The previous surgery was heart surgery- totally unrelated. This injury didn't worsen that condition in any way. He was supposed to return to work in late October, but was injured in the fall mid September. He is in his mid 30's, so he is quick to recuperate. The scar is about an inch and a half long, 1/4 inch wide and is in front of his temple. The skin was gouged out, so there was nothing to stitch together. No, he's not a model.

    While he isn't looking to get rich from this injury, I want to make sure he is compensated fairly for his pain and suffering. He dealt with a month of severe pain and another month of moderate pain before it started to slack off. The fact that the landlord laughed at me and shrugged me off (though he did give me his insurance agents name and number while telling me good luck) pissed me off- especially when I knew my husband could barely walk up steps at the time and wasn't sleeping because he couldn't get comfortable. The landlord's insurance company will probably non-renew him over this. They inspected the houses just on this one road and were chewing him out in front of the whole neighborhood. The city will also be coming to inspect soon and has told me that they will be condemning these homes.

    We have been told that this is essentially a slip & fall case (though there was no slipping, only falling). The landlord knew there were problems. My husband could have been just visiting and fallen same as he was there looking to see where the floor was sagging. He was being careful by walking on the joists as to not fall through the subfloor. He had no way to know the joists themselves were bad. (several were found to be rotted)

  4. #4
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    Default Re: How Will We Know if Their Settlement Offer is Fair

    Was there or would there had been any compensation from the landlord?

    Was your husband employed (W-2/1099) prior to his heart surgery? Was he unemployed or working under the table (off the books)?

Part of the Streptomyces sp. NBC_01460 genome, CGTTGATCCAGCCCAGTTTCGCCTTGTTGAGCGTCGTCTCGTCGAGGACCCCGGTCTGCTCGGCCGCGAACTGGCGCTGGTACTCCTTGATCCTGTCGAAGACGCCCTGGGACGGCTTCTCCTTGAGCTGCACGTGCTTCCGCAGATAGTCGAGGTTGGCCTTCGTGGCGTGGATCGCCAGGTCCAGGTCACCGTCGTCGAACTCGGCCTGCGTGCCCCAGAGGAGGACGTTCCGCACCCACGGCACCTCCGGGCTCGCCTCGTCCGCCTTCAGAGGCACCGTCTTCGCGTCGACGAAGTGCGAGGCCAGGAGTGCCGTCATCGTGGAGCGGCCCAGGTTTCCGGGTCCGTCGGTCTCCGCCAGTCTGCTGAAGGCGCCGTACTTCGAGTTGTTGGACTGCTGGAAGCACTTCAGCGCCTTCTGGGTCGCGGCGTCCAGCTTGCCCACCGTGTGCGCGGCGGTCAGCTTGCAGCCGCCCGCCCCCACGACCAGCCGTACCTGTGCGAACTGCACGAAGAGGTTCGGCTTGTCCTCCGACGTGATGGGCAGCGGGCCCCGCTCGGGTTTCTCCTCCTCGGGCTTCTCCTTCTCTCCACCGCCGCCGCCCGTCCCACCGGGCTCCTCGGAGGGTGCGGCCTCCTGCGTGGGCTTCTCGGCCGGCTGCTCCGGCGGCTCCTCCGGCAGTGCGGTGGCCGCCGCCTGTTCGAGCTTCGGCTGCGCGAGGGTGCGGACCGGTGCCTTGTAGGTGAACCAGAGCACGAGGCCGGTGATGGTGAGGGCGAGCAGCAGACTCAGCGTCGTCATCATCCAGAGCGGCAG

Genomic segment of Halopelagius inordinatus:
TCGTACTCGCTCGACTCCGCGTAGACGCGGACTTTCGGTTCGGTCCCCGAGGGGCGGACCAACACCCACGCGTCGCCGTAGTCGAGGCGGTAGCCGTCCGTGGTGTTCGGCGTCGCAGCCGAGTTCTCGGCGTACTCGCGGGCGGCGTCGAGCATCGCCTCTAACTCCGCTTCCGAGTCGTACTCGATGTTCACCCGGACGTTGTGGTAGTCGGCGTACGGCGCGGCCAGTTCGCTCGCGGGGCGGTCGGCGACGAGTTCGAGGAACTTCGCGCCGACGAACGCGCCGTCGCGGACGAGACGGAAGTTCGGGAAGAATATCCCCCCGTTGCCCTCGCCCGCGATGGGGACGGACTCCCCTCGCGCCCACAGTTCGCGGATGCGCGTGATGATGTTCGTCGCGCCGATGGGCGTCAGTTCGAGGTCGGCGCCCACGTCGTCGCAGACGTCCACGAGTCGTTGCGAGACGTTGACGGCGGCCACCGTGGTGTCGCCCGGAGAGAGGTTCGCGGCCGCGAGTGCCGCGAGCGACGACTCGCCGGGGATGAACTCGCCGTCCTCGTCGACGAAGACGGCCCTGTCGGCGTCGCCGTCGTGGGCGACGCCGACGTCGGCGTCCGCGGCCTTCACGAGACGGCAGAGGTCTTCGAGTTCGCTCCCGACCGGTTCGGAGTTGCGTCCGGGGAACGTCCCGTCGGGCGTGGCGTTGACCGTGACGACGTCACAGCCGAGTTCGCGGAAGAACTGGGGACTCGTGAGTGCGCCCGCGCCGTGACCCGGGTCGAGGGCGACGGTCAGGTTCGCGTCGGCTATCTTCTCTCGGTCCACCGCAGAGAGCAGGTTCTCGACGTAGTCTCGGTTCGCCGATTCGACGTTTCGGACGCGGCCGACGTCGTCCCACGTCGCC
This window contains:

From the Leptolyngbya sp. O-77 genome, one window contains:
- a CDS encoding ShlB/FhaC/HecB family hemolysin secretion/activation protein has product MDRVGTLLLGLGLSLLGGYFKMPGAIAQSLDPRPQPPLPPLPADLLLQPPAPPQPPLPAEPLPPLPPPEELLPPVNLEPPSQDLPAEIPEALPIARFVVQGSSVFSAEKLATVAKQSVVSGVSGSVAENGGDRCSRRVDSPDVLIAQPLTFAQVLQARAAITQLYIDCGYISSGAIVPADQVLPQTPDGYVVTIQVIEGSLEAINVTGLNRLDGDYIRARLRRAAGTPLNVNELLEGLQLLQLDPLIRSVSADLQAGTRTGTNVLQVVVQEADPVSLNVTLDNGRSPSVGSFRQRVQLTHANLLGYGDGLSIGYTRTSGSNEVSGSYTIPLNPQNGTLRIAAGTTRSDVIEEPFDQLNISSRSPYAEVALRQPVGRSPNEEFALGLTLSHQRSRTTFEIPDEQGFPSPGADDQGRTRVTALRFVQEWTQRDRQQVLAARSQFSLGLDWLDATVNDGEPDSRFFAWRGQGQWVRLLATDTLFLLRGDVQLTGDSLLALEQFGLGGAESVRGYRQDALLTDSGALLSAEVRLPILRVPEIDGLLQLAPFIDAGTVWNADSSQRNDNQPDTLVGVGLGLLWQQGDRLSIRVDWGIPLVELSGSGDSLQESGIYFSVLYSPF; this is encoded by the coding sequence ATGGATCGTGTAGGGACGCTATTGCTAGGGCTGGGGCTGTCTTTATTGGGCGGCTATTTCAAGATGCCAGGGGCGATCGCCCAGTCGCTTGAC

If he was working then he should file for disability for wages that he lost do to his surgery. If he was unemployed or working under the table, he can't claim lost wages with the insurance company. He would need to prove his income.

    Be careful with what you turn down from the insurance company as they may want to push the issue that your husband was a independent contractor or a sub contractor for the landlord and should have held his own insurance.

  5. #5

    Default Re: How Will We Know if Their Settlement Offer is Fair

    There was not to be any compensation from the landlord. My husband was just going to help his aunt, and he had the time to do so since he wasn't back at work yet. My husband felt bad that the landlord wasn't fixing it and apparently the floor sagged bad enough to let a draft in at an outside wall, so they wanted to fix it before it got cold.

    My husband was employed full time as a truck driver. He had emergency open heart surgery in February. NC doesn't have temporary disability, and he didn't have short or long term coverage through his employer or on his own. His employer was expecting him to come back to work in late October when his cardiologist and the DOT cleared him. He was delayed returning to work due to the fall.

  6. #6
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    Default Re: How Will We Know if Their Settlement Offer is Fair

    Your husband worked over 365 days for his employer, and he was on or off the books?

  7. #7

    Default Re: How Will We Know if Their Settlement Offer is Fair

    He worked for his employer for several years. On the books. The last pay stub I have is from June. He actually tried to return to work then after February's heart surgery, but wasn't well enough. The boss and dr agreed he needed more time.